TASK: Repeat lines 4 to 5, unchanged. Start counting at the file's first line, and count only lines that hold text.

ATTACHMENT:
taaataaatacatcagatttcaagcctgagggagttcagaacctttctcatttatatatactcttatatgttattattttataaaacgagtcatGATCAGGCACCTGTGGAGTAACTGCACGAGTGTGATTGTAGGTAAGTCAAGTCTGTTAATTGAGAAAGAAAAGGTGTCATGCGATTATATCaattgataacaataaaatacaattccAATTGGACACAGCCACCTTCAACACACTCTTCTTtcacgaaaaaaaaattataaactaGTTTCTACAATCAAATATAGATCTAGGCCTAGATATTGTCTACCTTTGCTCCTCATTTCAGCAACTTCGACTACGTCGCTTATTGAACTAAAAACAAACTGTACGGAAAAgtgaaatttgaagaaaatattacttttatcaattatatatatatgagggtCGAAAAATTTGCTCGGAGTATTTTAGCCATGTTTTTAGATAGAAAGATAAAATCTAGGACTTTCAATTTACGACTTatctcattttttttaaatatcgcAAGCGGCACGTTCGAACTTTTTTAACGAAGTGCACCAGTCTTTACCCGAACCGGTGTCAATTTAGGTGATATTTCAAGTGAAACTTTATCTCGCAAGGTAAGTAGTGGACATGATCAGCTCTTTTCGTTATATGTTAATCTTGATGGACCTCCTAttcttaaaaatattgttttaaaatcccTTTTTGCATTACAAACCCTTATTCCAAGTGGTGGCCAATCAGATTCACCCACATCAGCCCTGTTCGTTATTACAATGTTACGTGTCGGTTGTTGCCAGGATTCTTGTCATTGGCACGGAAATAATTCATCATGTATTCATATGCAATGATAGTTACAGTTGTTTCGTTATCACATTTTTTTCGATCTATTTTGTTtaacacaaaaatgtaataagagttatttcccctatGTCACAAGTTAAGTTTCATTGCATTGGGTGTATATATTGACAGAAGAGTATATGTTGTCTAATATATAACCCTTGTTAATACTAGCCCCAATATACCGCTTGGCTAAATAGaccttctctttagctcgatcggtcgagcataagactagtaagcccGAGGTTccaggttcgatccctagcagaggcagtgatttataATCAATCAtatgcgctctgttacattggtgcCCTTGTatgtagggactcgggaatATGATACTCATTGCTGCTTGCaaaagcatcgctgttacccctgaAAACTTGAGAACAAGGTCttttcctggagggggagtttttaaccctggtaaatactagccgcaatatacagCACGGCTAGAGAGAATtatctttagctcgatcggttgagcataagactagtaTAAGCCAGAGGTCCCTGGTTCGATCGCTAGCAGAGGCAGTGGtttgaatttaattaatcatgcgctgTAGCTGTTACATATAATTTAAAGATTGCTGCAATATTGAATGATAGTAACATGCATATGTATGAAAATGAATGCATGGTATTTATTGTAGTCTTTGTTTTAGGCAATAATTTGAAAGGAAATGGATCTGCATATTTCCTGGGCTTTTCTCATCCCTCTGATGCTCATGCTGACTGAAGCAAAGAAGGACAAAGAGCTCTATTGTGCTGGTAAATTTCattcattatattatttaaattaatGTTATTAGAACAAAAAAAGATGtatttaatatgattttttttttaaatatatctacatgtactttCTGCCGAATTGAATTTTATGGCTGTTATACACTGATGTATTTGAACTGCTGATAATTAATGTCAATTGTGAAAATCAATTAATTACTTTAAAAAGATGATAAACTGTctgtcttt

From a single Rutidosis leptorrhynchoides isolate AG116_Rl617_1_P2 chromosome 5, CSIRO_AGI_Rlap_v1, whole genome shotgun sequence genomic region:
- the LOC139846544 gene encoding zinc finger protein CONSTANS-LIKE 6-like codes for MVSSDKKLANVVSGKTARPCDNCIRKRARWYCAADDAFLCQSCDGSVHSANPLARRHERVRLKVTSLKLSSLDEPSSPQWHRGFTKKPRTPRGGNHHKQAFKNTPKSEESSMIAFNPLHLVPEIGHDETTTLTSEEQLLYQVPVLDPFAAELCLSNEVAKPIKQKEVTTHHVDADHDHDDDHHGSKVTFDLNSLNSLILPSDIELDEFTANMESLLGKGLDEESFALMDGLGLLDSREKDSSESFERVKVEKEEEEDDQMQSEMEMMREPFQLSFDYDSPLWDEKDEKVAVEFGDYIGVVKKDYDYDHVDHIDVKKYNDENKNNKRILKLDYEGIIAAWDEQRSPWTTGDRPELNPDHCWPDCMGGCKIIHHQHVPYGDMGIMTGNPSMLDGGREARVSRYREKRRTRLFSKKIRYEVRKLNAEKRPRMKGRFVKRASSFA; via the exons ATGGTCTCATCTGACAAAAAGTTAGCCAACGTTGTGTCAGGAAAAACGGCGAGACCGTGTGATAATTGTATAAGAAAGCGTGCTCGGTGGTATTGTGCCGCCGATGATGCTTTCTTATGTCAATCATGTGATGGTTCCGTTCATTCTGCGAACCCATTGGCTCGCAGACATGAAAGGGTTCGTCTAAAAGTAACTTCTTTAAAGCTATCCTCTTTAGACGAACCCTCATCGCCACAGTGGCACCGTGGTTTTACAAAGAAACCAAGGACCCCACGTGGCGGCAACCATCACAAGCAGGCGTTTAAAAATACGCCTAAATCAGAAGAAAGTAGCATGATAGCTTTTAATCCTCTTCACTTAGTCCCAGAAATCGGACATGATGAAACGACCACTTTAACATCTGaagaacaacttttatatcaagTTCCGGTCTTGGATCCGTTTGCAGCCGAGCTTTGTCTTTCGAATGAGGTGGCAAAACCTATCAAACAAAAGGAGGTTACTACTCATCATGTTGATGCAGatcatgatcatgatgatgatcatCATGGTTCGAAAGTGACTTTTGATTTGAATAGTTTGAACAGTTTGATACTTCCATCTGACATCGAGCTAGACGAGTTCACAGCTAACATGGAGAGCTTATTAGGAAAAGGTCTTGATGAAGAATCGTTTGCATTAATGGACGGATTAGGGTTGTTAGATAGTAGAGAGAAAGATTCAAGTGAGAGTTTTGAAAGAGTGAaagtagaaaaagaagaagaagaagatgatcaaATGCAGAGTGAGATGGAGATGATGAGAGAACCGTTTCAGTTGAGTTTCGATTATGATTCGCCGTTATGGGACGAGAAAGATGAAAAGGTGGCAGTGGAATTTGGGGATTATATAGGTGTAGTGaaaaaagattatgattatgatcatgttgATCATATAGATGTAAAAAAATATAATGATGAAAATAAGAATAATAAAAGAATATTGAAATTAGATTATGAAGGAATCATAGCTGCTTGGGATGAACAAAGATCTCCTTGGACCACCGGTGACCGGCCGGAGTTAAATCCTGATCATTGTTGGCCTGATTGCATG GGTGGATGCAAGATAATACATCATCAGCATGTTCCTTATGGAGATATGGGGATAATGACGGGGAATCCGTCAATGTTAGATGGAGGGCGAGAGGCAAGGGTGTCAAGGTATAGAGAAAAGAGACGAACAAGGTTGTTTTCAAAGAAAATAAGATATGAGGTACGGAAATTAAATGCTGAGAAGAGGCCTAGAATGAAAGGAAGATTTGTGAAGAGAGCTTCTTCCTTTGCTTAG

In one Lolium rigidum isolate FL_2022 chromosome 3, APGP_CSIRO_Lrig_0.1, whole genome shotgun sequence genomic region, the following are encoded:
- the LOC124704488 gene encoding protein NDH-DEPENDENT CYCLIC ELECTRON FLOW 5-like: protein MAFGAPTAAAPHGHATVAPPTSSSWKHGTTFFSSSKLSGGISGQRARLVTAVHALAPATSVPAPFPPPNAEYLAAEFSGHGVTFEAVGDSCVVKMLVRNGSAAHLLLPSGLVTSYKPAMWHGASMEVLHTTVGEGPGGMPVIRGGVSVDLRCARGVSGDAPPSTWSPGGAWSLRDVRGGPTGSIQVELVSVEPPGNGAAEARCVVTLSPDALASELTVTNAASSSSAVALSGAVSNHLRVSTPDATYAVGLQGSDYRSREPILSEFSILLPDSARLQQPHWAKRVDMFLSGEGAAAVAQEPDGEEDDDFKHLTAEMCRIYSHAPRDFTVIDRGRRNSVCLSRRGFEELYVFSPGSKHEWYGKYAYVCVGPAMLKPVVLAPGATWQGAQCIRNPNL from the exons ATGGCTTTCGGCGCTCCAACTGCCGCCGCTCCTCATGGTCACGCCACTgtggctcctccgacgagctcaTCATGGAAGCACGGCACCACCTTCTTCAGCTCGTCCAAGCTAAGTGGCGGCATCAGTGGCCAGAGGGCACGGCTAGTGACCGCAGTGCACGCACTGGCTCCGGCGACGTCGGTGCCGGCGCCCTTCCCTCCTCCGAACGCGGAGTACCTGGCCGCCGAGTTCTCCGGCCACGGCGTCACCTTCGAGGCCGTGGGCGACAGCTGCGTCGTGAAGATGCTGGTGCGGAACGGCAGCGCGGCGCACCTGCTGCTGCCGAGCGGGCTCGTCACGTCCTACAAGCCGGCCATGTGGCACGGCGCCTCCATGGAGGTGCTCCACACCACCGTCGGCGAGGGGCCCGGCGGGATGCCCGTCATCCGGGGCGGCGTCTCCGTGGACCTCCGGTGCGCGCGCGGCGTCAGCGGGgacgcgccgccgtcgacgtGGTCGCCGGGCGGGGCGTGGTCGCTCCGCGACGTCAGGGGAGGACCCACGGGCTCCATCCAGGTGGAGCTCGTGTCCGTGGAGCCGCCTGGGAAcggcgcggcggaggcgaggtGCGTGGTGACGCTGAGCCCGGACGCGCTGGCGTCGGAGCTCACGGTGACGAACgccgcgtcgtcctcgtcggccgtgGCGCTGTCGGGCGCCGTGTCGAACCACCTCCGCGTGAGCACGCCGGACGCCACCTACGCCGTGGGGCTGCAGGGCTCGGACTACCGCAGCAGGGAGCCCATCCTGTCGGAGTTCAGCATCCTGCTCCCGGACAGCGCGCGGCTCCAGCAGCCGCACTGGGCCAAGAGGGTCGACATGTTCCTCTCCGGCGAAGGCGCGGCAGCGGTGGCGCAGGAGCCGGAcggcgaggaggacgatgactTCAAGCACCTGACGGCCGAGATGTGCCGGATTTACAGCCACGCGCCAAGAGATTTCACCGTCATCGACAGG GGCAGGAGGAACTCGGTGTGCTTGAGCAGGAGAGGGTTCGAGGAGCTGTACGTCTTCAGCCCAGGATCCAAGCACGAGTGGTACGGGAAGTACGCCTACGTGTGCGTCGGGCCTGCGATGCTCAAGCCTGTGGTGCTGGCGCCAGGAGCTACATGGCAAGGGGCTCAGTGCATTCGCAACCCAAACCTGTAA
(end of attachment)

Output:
In one Lolium rigidum isolate FL_2022 chromosome 3, APGP_CSIRO_Lrig_0.1, whole genome shotgun sequence genomic region, the following are encoded:
- the LOC124704488 gene encoding protein NDH-DEPENDENT CYCLIC ELECTRON FLOW 5-like: protein MAFGAPTAAAPHGHATVAPPTSSSWKHGTTFFSSSKLSGGISGQRARLVTAVHALAPATSVPAPFPPPNAEYLAAEFSGHGVTFEAVGDSCVVKMLVRNGSAAHLLLPSGLVTSYKPAMWHGASMEVLHTTVGEGPGGMPVIRGGVSVDLRCARGVSGDAPPSTWSPGGAWSLRDVRGGPTGSIQVELVSVEPPGNGAAEARCVVTLSPDALASELTVTNAASSSSAVALSGAVSNHLRVSTPDATYAVGLQGSDYRSREPILSEFSILLPDSARLQQPHWAKRVDMFLSGEGAAAVAQEPDGEEDDDFKHLTAEMCRIYSHAPRDFTVIDRGRRNSVCLSRRGFEELYVFSPGSKHEWYGKYAYVCVGPAMLKPVVLAPGATWQGAQCIRNPNL from the exons ATGGCTTTCGGCGCTCCAACTGCCGCCGCTCCTCATGGTCACGCCACTgtggctcctccgacgagctcaTCATGGAAGCACGGCACCACCTTCTTCAGCTCGTCCAAGCTAAGTGGCGGCATCAGTGGCCAGAGGGCACGGCTAGTGACCGCAGTGCACGCACTGGCTCCGGCGACGTCGGTGCCGGCGCCCTTCCCTCCTCCGAACGCGGAGTACCTGGCCGCCGAGTTCTCCGGCCACGGCGTCACCTTCGAGGCCGTGGGCGACAGCTGCGTCGTGAAGATGCTGGTGCGGAACGGCAGCGCGGCGCACCTGCTGCTGCCGAGCGGGCTCGTCACGTCCTACAAGCCGGCCATGTGGCACGGCGCCTCCATGGAGGTGCTCCACACCACCGTCGGCGAGGGGCCCGGCGGGATGCCCGTCATCCGGGGCGGCGTCTCCGTGGACCTCCGGTGCGCGCGCGGCGTCAGCGGGgacgcgccgccgtcgacgtGGTCGCCGGGCGGGGCGTGGTCGCTCCGCGACGTCAGGGGAGGACCCACGGGCTCCATCCAGGTGGAGCTCGTGTCCGTGGAGCCGCCTGGGAAcggcgcggcggaggcgaggtGCGTGGTGACGCTGAGCCCGGACGCGCTGGCGTCGGAGCTCACGGTGACGAACgccgcgtcgtcctcgtcggccgtgGCGCTGTCGGGCGCCGTGTCGAACCACCTCCGCGTGAGCACGCCGGACGCCACCTACGCCGTGGGGCTGCAGGGCTCGGACTACCGCAGCAGGGAGCCCATCCTGTCGGAGTTCAGCATCCTGCTCCCGGACAGCGCGCGGCTCCAGCAGCCGCACTGGGCCAAGAGGGTCGACATGTTCCTCTCCGGCGAAGGCGCGGCAGCGGTGGCGCAGGAGCCGGAcggcgaggaggacgatgactTCAAGCACCTGACGGCCGAGATGTGCCGGATTTACAGCCACGCGCCAAGAGATTTCACCGTCATCGACAGG GGCAGGAGGAACTCGGTGTGCTTGAGCAGGAGAGGGTTCGAGGAGCTGTACGTCTTCAGCCCAGGATCCAAGCACGAGTGGTACGGGAAGTACGCCTACGTGTGCGTCGGGCCTGCGATGCTCAAGCCTGTGGTGCTGGCGCCAGGAGCTACATGGCAAGGGGCTCAGTGCATTCGCAACCCAAACCTGTAA